1. Περὶ δὲ τῶν πεπλασμένων ταῦτα ἰστέον, πρῶτον 341μὲν ὅτι οὐκ ἂν γένοιντο περὶ τοὺς περιφανεῖς τῶν θεῶν ῥᾳδίως, καὶ ὧν αἱ γενέσεις καὶ δυνάμεις πρόδηλοι, ἀλλὰ περὶ τοὺς ἀφανεστέρους ὡς τὰ πολλὰ θεοὺς καὶ δαίμονας, οἷον καὶ περὶ τὸν Ἔρωτα ὁ Πλάτων ποτὲ μὲν ὡς πρὸ γῆς ἐγένετο, ποτὲ δὲ ὡς Ἀφροδίτης ἐστὶ παῖς, πάλιν δὲ πεπλασμένος ὕστερον Πόρου καὶ Πενίας, καὶ πάλιν [ὁ Παυσανίας],1 ὅτι τῇ τέχνῃ τῇ ἰατρικῇ ἐφέστηκεν ἡ δύναμις τοῦ Ἔρωτος, καὶ [Ἀριστοφάνης]2 ὅτι συνάγει τὰ ἡμίτομα τῶν σωμάτων, τούτους τοὺς ὕμνους ποικίλως σφόδρα πλάσας, τοὺς μὲν περὶ φύσιν, τοὺς δὲ περὶ δύναμιν, τοὺς δὲ περὶ γένος. 2. ἥκει καὶ αὕτη ἡ ἐξουσία παρὰ τῶν ποιητῶν τοῖς συγγραφεῦσιν· Ἄρεως μὲν γὰρ θεράποντας Δεῖμον καὶ Φόβον ἀναπλάττουσι, τοῦ δὲ Φόβου τὴν Φυγὴν φίλην, καὶ τοῦ Θανάτου τὸν Ὕπνον ἀδελφόν· ἤδη
1. The following points must be understood about fictive hymns (peplasmenoi). First, they cannot easily be composed for eminent gods and those whose genealogies and powers are obvious, but usually for lesser known gods and divinities (daimones). For example, Plato depicts Eros at one point as born before the earth existed,1 at another point as Aphrodite’s son,2 and yet at a later point, resorting to fiction, as the son of Plenty and Poverty.3 Then too, he says that Eros’ power presides over the medical art,4 and that the god unites the severed halves of our bodies.5 He has contrived these hymns with great variety, whether they concern Eros’ nature, power, or birth.6 2. This license too comes to prose writers from poets, for poets fashion Terror (Deimos) and Fear (Phobos) as the squires of Ares;7 Flight (Phygē)8 as the friend of Fear; and Sleep (Hypnos) as the brother of Death (Thanatos)9—and, in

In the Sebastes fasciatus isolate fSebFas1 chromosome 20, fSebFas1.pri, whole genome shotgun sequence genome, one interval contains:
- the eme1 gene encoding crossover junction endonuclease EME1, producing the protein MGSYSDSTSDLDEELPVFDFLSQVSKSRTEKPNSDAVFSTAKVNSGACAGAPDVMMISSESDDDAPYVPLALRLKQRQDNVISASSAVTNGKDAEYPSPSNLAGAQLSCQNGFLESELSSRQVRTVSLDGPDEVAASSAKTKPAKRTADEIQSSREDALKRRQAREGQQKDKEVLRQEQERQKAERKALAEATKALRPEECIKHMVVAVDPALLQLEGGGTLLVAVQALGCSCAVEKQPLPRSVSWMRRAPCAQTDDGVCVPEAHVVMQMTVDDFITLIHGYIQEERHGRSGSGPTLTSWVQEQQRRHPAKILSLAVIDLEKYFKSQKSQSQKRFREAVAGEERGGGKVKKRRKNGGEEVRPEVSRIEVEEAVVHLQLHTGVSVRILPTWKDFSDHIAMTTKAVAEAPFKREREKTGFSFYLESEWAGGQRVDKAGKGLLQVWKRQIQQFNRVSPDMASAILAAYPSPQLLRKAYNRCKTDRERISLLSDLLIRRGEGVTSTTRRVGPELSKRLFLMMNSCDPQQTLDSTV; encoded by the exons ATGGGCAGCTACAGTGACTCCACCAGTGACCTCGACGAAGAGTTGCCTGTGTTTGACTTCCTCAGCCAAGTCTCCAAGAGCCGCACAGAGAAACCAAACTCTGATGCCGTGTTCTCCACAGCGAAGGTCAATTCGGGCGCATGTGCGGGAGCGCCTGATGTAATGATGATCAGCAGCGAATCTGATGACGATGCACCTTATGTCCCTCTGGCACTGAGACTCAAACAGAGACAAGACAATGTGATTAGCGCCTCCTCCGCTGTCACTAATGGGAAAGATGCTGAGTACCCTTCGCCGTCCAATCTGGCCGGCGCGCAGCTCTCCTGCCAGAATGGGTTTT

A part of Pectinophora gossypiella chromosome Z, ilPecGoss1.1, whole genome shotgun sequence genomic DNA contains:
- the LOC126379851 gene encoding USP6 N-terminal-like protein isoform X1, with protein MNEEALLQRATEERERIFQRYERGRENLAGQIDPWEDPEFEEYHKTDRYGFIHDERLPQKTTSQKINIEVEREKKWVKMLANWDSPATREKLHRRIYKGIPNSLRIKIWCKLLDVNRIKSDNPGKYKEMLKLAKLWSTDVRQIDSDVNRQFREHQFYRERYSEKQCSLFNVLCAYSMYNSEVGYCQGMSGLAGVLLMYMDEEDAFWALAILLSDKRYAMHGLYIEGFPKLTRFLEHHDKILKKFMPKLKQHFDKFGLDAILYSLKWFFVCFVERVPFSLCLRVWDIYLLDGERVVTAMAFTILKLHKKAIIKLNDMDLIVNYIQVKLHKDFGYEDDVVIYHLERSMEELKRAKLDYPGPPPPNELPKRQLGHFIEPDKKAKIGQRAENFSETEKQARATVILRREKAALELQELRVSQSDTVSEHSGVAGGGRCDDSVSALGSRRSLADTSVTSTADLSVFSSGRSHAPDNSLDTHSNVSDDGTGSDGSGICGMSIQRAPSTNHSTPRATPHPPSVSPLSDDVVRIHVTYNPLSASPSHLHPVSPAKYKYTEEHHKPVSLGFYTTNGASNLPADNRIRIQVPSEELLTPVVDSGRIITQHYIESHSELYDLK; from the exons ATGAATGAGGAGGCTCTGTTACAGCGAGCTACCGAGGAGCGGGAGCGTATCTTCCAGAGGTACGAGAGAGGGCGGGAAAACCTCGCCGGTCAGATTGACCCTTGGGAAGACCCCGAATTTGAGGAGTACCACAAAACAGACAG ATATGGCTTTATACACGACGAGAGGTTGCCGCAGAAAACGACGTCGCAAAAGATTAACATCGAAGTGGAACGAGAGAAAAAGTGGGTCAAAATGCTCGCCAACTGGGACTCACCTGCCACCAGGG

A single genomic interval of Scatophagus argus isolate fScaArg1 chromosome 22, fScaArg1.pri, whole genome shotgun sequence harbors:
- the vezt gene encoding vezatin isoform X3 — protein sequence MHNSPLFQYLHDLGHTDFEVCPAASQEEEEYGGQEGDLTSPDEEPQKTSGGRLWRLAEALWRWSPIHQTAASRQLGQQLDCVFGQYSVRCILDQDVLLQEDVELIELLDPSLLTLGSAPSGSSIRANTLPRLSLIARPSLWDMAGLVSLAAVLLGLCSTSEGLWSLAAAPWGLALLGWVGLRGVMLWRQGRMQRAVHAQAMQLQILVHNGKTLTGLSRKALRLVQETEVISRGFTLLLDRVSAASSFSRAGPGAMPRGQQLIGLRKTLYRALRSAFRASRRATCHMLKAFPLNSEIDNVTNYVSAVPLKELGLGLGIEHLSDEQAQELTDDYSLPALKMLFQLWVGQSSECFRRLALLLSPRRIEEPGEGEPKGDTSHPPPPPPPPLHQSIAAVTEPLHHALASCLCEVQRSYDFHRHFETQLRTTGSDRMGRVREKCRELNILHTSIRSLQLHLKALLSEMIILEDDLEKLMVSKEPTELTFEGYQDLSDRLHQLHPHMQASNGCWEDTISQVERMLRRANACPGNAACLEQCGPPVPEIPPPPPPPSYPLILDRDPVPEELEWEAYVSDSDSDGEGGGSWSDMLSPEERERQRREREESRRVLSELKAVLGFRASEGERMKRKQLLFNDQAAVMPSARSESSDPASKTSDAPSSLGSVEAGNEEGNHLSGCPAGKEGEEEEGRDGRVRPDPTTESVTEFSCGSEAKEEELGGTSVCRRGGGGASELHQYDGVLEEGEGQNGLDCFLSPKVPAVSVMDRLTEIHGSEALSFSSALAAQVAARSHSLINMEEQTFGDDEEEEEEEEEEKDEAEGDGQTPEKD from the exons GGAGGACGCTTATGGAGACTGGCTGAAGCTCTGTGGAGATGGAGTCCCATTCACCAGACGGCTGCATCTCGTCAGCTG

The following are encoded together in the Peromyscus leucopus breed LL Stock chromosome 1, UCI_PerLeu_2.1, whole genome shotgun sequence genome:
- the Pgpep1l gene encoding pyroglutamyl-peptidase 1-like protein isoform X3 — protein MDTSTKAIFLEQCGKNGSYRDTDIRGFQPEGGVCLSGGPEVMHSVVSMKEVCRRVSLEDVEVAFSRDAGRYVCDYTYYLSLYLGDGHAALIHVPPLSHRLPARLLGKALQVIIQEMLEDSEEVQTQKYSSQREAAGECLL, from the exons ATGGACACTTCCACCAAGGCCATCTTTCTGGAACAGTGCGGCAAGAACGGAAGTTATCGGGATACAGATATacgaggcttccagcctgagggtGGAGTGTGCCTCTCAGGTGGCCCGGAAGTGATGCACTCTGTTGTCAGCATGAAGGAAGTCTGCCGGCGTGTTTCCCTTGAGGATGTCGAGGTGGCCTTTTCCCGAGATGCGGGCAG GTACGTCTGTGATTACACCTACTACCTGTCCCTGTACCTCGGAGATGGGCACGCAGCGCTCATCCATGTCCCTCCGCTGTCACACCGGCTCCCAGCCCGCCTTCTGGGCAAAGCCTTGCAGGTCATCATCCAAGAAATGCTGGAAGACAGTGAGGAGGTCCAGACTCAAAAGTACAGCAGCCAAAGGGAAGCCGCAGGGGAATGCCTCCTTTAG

- 1Plato, Symp.178b, where Phaedrus quotes from Hes. Theog. 116–20. M. referred to the Symposium for some of these examples at 1.2.7.
- 2Phdr. 242d, Socrates speaking.
- 3Symp.203b, Socrates speaking.
- 4186be. The insertions of Pausanias here (incorrectly for Eryximachus) and Aristophanes in the following clause are rightly deleted as intrusive glosses.
- 5Symp.189d–91d, Aristophanesspeaking.
- 6Agathon’s speech treats Eros’ nature, Eryximachus’ his power, and Socrates’ his birth.
- 7Cf. Hom. Il. 4.439–40 and 15.119. At Hes. Theog. 933–34, Deimos and Phobos are Ares’ sons by Aphrodite; at Hom. Il. 13.298–300, Phobos is called Ares’ son.
- 8RW cite Hom. Il. 9.2 as the closest parallel.
- 9Cf. Hom. Il. 14.231 and 16.672 (twins).